Check Your Albums

Linn’s is reporting this week that a collector in Sweden bought a cheap world wide collection at an auction and there was a rare syllabic character (plate number) on a 6 sen 1875 Cherry Blossom issue-rare to the tune of being worth perhaps $200,000 on a stamp that is otherwise only a few dollars. This is an extreme example of diligence and luck but there are many varieties and errors that do turn up from time to time misidentified in general collections and which can mean big finds for the average knowledgeable philatelist.

 Here are a few hints on what you need to know to increase your chance of philatelic “finds”: Know the various types of the one cent and ten cent 1851-57 US. There are six main types of the one cent and four main types of the ten cent. The stamps all look very similar but can vary in price from $5-$30,000. I once found a rare 10c type mint in a cheap European made US collection that was worth $30,000 but I once missed a rare 1c type which someone later found in one of our lots that was also worth $30,000. Know the grills and on what stamps the better ones are known and always be on the look out for the rare Z grill.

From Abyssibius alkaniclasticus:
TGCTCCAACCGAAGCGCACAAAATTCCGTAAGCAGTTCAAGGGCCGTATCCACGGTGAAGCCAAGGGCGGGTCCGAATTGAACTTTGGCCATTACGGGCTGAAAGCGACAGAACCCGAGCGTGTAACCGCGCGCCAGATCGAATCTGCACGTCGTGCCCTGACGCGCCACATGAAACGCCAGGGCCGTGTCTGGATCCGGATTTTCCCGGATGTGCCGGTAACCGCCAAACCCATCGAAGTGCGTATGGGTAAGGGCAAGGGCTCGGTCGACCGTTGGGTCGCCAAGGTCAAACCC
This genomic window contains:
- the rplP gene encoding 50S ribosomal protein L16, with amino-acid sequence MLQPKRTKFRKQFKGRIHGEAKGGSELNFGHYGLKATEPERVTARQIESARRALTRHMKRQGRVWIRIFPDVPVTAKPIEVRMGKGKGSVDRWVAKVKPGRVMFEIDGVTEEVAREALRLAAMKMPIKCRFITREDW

On Large Queen Canadian stamps check the paper of the one cent. If it is laid paper you have a rarity. On George VI British Commonwealth watch the perf types. Many better stamps have Scott “a” numbers and are overlooked. GB stamps of the Nineteenth Century are often used abroad and can be told by the cancellation numbers. If the cancel number starts with a letter it was probably used in a foreign post office. The Scott specialized world wide catalog lists most of these. Scott doesn’t list similar cancels on France but if you have numeral cancels in the 5000’s you should check them. Actually, there are few earlier stamps on which significant varieties don’t exist. What would be fun to do is get an inexpensive worldwide collection from an auction (say, an Apfelbaum Auction) and get the American Philatelic Research library to send you a batch of foreign specialized catalogs and go through the lot and see how real specialists collect the stamps of each country. Even lifelong philatelists continue to be amazed at how vast this hobby is.

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